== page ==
Bank holiday fraud warning for Conveyancers

Posted in Blog on 17 Aug 2016

It's stressful enough waiting for completion monies to make their way up a long chain of sales and purchases but imagine if somewhere on route funds went missing.

“Friday afternoon fraud” is on the increase and Solicitors and Property Lawyers should be diligent with the August bank holiday coming up.

Recently the Financial Times reported that “Friday afternoon fraud” had resulted in £85m being stolen from UK law firms in the past 18 months. Friday is a popular move date for house buyers and sellers because it provides them with the weekend to get settled into their property. Consequently, Fridays are notoriously busy for conveyancers with lots of pressure to get transactions over the line, and a hell of a lot of money passes through the system in order to facilitate the sales and purchases.  

It also provides a great opportunity for fraudsters to get active. Law firms are being duped into sending funds to fraudsters “safe” accounts that are then immediately transferred out on a journey to a destination account. Techniques include email interception and bogus telephone calls often purporting to come from a bank’s counter fraud team.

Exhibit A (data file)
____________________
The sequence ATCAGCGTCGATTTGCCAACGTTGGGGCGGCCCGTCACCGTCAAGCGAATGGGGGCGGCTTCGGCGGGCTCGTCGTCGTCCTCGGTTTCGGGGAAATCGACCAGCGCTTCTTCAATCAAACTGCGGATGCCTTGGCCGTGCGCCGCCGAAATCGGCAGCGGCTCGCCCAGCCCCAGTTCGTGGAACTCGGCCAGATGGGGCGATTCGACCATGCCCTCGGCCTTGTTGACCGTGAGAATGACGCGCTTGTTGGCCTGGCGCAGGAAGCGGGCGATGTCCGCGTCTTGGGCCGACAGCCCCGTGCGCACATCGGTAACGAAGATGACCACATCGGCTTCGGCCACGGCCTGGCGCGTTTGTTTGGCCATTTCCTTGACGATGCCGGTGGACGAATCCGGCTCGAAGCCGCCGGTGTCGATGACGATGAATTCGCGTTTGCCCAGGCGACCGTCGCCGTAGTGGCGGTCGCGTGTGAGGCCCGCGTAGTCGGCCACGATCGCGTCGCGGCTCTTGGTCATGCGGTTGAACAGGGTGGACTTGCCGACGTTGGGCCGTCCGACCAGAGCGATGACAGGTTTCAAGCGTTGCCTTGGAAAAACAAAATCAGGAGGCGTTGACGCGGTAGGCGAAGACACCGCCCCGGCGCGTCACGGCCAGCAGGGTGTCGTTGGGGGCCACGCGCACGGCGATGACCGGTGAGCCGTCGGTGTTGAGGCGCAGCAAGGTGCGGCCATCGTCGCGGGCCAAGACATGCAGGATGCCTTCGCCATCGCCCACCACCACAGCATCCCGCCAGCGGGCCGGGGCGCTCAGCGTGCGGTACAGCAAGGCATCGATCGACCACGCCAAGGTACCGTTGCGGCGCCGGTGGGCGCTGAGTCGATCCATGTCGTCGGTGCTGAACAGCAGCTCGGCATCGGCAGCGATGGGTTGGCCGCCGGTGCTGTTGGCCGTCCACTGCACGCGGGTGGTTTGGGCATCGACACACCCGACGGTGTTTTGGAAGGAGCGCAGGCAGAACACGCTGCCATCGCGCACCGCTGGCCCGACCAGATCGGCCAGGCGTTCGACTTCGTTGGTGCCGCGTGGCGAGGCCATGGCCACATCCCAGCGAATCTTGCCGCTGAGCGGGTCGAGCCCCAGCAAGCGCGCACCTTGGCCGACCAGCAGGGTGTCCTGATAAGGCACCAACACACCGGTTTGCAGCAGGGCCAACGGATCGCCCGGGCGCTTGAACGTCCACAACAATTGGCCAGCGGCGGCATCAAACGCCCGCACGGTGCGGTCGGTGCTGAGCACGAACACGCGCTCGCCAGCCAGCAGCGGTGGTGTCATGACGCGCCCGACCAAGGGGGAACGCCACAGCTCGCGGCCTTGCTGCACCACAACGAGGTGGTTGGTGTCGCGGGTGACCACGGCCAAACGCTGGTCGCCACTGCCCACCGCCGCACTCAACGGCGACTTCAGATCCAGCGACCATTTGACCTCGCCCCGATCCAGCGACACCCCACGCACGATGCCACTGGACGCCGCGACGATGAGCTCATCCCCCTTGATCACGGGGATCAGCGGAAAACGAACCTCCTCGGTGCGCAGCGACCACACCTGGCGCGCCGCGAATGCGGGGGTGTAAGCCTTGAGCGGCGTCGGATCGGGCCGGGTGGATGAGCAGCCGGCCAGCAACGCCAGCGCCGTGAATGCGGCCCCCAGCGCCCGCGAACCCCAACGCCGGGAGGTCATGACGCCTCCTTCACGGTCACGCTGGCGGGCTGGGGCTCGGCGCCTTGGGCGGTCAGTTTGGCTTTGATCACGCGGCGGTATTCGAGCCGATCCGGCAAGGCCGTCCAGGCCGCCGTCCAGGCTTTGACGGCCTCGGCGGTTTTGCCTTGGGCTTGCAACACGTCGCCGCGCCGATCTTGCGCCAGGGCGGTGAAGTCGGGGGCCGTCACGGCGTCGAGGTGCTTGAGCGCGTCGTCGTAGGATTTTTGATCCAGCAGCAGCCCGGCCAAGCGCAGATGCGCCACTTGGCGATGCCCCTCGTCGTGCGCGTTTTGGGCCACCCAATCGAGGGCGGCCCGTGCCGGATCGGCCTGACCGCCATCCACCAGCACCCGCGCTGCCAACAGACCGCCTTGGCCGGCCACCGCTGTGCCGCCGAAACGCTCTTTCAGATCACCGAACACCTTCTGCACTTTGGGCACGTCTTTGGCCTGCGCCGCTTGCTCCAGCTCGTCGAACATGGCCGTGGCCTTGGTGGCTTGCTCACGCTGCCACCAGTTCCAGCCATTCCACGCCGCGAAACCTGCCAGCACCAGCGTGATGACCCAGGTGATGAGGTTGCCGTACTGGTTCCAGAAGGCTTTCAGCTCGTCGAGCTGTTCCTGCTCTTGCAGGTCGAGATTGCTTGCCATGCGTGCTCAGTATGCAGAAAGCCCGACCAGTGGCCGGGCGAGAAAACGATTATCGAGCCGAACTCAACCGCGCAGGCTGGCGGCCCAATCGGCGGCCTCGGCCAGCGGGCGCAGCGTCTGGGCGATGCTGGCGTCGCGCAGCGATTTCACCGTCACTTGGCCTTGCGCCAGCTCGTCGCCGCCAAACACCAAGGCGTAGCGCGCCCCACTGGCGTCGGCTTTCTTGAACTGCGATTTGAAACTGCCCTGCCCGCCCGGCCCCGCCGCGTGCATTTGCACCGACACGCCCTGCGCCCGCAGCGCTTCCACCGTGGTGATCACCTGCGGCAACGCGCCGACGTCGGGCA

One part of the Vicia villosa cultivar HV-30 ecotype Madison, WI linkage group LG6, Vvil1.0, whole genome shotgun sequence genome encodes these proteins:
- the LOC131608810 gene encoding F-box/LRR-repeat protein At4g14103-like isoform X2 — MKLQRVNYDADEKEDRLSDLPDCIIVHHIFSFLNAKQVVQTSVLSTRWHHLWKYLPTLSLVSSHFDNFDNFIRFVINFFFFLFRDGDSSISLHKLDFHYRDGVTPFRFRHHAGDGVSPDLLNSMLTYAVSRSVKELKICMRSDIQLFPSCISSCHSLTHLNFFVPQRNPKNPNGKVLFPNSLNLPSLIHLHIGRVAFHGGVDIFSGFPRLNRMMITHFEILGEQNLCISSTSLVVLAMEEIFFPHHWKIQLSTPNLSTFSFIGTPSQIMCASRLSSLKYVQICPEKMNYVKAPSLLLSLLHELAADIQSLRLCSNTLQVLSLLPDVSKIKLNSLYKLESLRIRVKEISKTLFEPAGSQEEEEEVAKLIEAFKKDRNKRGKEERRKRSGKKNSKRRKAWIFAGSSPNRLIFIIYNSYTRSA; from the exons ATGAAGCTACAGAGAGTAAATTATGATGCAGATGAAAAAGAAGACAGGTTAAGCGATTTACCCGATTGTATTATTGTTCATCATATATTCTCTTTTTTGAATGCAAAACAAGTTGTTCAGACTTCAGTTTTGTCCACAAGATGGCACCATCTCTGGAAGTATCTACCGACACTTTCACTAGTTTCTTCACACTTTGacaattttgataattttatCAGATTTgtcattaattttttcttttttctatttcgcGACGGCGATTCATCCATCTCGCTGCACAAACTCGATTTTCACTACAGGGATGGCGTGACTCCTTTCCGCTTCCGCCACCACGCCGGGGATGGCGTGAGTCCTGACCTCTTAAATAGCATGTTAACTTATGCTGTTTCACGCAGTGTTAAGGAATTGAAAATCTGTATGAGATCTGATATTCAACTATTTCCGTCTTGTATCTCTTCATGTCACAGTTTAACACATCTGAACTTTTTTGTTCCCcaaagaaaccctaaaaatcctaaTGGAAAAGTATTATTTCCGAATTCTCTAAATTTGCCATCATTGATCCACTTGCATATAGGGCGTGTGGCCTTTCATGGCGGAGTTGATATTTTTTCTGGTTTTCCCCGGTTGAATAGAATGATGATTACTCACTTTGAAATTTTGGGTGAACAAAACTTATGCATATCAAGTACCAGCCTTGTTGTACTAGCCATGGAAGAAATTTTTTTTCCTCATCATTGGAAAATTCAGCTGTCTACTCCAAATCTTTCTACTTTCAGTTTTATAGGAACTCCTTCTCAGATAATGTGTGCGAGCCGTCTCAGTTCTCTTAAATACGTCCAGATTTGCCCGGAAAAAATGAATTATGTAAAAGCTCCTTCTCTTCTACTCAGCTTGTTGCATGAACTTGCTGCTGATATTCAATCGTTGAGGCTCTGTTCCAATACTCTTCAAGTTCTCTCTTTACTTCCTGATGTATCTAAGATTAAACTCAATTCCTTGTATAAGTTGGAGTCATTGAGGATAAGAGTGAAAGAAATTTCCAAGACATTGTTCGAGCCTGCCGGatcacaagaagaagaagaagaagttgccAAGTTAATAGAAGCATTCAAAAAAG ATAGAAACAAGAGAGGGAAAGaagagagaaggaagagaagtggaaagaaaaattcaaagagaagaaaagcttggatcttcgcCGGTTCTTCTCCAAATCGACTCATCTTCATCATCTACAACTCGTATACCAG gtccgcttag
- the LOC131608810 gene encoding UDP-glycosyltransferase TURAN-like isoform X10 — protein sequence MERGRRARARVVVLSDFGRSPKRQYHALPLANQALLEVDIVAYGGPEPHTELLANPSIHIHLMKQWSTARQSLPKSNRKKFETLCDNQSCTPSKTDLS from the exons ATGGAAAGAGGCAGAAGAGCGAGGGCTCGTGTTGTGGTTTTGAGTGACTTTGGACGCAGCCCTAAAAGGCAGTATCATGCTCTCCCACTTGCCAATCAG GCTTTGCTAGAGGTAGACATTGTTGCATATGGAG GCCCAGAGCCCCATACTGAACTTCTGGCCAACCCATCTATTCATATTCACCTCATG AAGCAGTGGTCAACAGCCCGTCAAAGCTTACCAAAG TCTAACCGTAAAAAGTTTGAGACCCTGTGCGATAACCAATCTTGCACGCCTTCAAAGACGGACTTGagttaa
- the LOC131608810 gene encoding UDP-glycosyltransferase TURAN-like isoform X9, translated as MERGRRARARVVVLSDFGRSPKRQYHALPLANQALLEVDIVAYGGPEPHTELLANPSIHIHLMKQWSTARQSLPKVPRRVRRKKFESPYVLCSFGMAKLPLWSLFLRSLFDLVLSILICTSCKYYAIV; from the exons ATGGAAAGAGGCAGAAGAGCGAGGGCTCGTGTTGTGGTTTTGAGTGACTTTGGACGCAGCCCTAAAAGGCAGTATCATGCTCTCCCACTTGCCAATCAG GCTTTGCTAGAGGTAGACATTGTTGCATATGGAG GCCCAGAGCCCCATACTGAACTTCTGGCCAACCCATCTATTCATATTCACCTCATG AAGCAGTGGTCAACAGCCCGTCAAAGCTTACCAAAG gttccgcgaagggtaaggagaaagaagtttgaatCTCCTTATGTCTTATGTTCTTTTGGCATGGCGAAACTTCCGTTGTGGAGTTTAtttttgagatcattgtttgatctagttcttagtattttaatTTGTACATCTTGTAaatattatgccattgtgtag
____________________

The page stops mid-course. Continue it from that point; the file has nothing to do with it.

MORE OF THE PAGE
Clients have also fallen victim to fraudsters. Earlier this year The Telegraph reported on a case whereby a Staffordshire couple were instructed to send £204,390 completion funds to their Chester based conveyancer. The funds never arrived but the couple did not discover this until after the Easter weekend. Fraudsters had hacked the couples’ email account, deleted the completion statement and bank details sent by their conveyancers and replaced it with bogus details.

Whatever the strategy employed the objective is to either obtain secure banking details or swap in the fraudsters bank details in place of genuine Solicitor or client details. In February the Law Society issued some guidance entitled “Practical tips to protect your firm from scams”. Might just be worth a refresh in anticipation of a busy Friday preceding the August bank holiday.

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